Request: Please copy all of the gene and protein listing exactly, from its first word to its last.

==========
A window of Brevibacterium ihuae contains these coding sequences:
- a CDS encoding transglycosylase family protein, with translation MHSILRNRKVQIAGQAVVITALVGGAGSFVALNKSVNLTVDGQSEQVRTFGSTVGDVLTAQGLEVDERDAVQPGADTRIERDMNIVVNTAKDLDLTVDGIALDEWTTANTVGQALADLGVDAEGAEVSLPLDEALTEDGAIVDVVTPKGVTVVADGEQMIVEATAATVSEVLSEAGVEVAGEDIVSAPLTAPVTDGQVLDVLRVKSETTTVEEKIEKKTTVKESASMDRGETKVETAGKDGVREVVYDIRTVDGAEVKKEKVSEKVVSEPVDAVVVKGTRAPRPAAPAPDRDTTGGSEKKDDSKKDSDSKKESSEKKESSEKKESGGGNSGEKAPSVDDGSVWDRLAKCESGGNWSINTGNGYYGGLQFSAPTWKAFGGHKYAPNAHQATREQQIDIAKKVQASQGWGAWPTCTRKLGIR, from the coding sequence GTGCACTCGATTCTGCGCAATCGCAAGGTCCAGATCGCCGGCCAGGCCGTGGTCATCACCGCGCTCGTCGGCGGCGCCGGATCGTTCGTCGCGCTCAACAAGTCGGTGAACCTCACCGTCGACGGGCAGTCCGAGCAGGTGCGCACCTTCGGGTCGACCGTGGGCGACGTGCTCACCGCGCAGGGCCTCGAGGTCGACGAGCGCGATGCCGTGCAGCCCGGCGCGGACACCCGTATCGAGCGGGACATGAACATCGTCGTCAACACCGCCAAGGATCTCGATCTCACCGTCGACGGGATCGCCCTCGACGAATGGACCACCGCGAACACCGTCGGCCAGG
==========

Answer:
A window of Brevibacterium ihuae contains these coding sequences:
- a CDS encoding transglycosylase family protein, with translation MHSILRNRKVQIAGQAVVITALVGGAGSFVALNKSVNLTVDGQSEQVRTFGSTVGDVLTAQGLEVDERDAVQPGADTRIERDMNIVVNTAKDLDLTVDGIALDEWTTANTVGQALADLGVDAEGAEVSLPLDEALTEDGAIVDVVTPKGVTVVADGEQMIVEATAATVSEVLSEAGVEVAGEDIVSAPLTAPVTDGQVLDVLRVKSETTTVEEKIEKKTTVKESASMDRGETKVETAGKDGVREVVYDIRTVDGAEVKKEKVSEKVVSEPVDAVVVKGTRAPRPAAPAPDRDTTGGSEKKDDSKKDSDSKKESSEKKESSEKKESGGGNSGEKAPSVDDGSVWDRLAKCESGGNWSINTGNGYYGGLQFSAPTWKAFGGHKYAPNAHQATREQQIDIAKKVQASQGWGAWPTCTRKLGIR, from the coding sequence GTGCACTCGATTCTGCGCAATCGCAAGGTCCAGATCGCCGGCCAGGCCGTGGTCATCACCGCGCTCGTCGGCGGCGCCGGATCGTTCGTCGCGCTCAACAAGTCGGTGAACCTCACCGTCGACGGGCAGTCCGAGCAGGTGCGCACCTTCGGGTCGACCGTGGGCGACGTGCTCACCGCGCAGGGCCTCGAGGTCGACGAGCGCGATGCCGTGCAGCCCGGCGCGGACACCCGTATCGAGCGGGACATGAACATCGTCGTCAACACCGCCAAGGATCTCGATCTCACCGTCGACGGGATCGCCCTCGACGAATGGACCACCGCGAACACCGTCGGCCAGG